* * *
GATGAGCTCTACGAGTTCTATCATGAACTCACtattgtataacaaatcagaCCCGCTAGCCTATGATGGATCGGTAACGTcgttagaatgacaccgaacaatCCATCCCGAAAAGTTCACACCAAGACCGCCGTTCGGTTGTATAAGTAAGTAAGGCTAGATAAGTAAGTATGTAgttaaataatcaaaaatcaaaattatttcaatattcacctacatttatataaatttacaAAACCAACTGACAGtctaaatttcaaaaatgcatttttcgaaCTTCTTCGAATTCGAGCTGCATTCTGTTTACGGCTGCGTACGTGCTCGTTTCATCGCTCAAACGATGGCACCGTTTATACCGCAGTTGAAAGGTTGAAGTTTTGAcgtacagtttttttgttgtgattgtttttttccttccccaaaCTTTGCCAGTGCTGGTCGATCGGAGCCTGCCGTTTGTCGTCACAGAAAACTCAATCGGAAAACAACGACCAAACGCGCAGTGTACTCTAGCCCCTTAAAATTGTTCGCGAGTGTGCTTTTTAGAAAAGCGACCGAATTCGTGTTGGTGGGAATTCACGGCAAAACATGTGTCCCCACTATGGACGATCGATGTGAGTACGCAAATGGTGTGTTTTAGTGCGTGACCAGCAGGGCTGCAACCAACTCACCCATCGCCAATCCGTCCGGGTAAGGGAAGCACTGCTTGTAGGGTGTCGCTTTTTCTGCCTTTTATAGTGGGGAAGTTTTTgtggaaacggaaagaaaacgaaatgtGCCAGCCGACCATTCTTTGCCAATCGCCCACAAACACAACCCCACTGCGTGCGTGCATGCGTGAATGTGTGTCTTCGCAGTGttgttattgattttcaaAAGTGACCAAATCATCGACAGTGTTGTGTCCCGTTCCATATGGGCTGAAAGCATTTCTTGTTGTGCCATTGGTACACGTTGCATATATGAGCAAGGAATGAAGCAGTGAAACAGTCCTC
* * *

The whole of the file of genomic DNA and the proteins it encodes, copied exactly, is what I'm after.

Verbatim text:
GATGAGCTCTACGAGTTCTATCATGAACTCACtattgtataacaaatcagaCCCGCTAGCCTATGATGGATCGGTAACGTcgttagaatgacaccgaacaatCCATCCCGAAAAGTTCACACCAAGACCGCCGTTCGGTTGTATAAGTAAGTAAGGCTAGATAAGTAAGTATGTAgttaaataatcaaaaatcaaaattatttcaatattcacctacatttatataaatttacaAAACCAACTGACAGtctaaatttcaaaaatgcatttttcgaaCTTCTTCGAATTCGAGCTGCATTCTGTTTACGGCTGCGTACGTGCTCGTTTCATCGCTCAAACGATGGCACCGTTTATACCGCAGTTGAAAGGTTGAAGTTTTGAcgtacagtttttttgttgtgattgtttttttccttccccaaaCTTTGCCAGTGCTGGTCGATCGGAGCCTGCCGTTTGTCGTCACAGAAAACTCAATCGGAAAACAACGACCAAACGCGCAGTGTACTCTAGCCCCTTAAAATTGTTCGCGAGTGTGCTTTTTAGAAAAGCGACCGAATTCGTGTTGGTGGGAATTCACGGCAAAACATGTGTCCCCACTATGGACGATCGATGTGAGTACGCAAATGGTGTGTTTTAGTGCGTGACCAGCAGGGCTGCAACCAACTCACCCATCGCCAATCCGTCCGGGTAAGGGAAGCACTGCTTGTAGGGTGTCGCTTTTTCTGCCTTTTATAGTGGGGAAGTTTTTgtggaaacggaaagaaaacgaaatgtGCCAGCCGACCATTCTTTGCCAATCGCCCACAAACACAACCCCACTGCGTGCGTGCATGCGTGAATGTGTGTCTTCGCAGTGttgttattgattttcaaAAGTGACCAAATCATCGACAGTGTTGTGTCCCGTTCCATATGGGCTGAAAGCATTTCTTGTTGTGCCATTGGTACACGTTGCATATATGAGCAAGGAATGAAGCAGTGAAACAGTCCTC